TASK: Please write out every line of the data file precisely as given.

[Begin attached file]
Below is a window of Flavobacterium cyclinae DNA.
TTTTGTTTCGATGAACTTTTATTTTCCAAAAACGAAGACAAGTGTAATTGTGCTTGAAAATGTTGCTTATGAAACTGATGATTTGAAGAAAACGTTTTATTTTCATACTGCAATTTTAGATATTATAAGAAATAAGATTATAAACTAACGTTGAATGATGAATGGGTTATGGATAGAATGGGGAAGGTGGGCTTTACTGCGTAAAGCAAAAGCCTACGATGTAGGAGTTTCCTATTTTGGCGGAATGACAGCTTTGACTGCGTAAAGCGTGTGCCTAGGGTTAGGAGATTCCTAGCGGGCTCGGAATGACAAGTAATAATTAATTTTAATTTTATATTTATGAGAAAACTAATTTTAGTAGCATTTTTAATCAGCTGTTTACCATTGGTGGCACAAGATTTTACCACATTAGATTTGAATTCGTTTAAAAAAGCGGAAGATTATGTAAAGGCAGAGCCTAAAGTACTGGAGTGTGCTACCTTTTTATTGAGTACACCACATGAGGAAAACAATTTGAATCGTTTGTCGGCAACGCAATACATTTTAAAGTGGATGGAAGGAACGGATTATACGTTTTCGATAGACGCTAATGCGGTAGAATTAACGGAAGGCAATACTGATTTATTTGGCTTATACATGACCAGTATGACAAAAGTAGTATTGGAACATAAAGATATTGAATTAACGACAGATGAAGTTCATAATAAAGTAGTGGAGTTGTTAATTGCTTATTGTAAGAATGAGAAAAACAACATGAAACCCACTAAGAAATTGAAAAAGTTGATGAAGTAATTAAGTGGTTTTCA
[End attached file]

Below is a window of Flavobacterium cyclinae DNA.
TTTTGTTTCGATGAACTTTTATTTTCCAAAAACGAAGACAAGTGTAATTGTGCTTGAAAATGTTGCTTATGAAACTGATGATTTGAAGAAAACGTTTTATTTTCATACTGCAATTTTAGATATTATAAGAAATAAGATTATAAACTAACGTTGAATGATGAATGGGTTATGGATAGAATGGGGAAGGTGGGCTTTACTGCGTAAAGCAAAAGCCTACGATGTAGGAGTTTCCTATTTTGGCGGAATGACAGCTTTGACTGCGTAAAGCGTGTGCCTAGGGTTAGGAGATTCCTAGCGGGCTCGGAATGACAAGTAATAATTAATTTTAATTTTATATTTATGAGAAAACTAATTTTAGTAGCATTTTTAATCAGCTGTTTACCATTGGTGGCACAAGATTTTACCACATTAGATTTGAATTCGTTTAAAAAAGCGGAAGATTATGTAAAGGCAGAGCCTAAAGTACTGGAGTGTGCTACCTTTTTATTGAGTACACCACATGAGGAAAACAATTTGAATCGTTTGTCGGCAACGCAATACATTTTAAAGTGGATGGAAGGAACGGATTATACGTTTTCGATAGACGCTAATGCGGTAGAATTAACGGAAGGCAATACTGATTTATTTGGCTTATACATGACCAGTATGACAAAAGTAGTATTGGAACATAAAGATATTGAATTAACGACAGATGAAGTTCATAATAAAGTAGTGGAGTTGTTAATTGCTTATTGTAAGAATGAGAAAAACAACATGAAACCCACTAAGAAATTGAAAAAGTTGATGAAGTAATTAAGTGGTTTTCA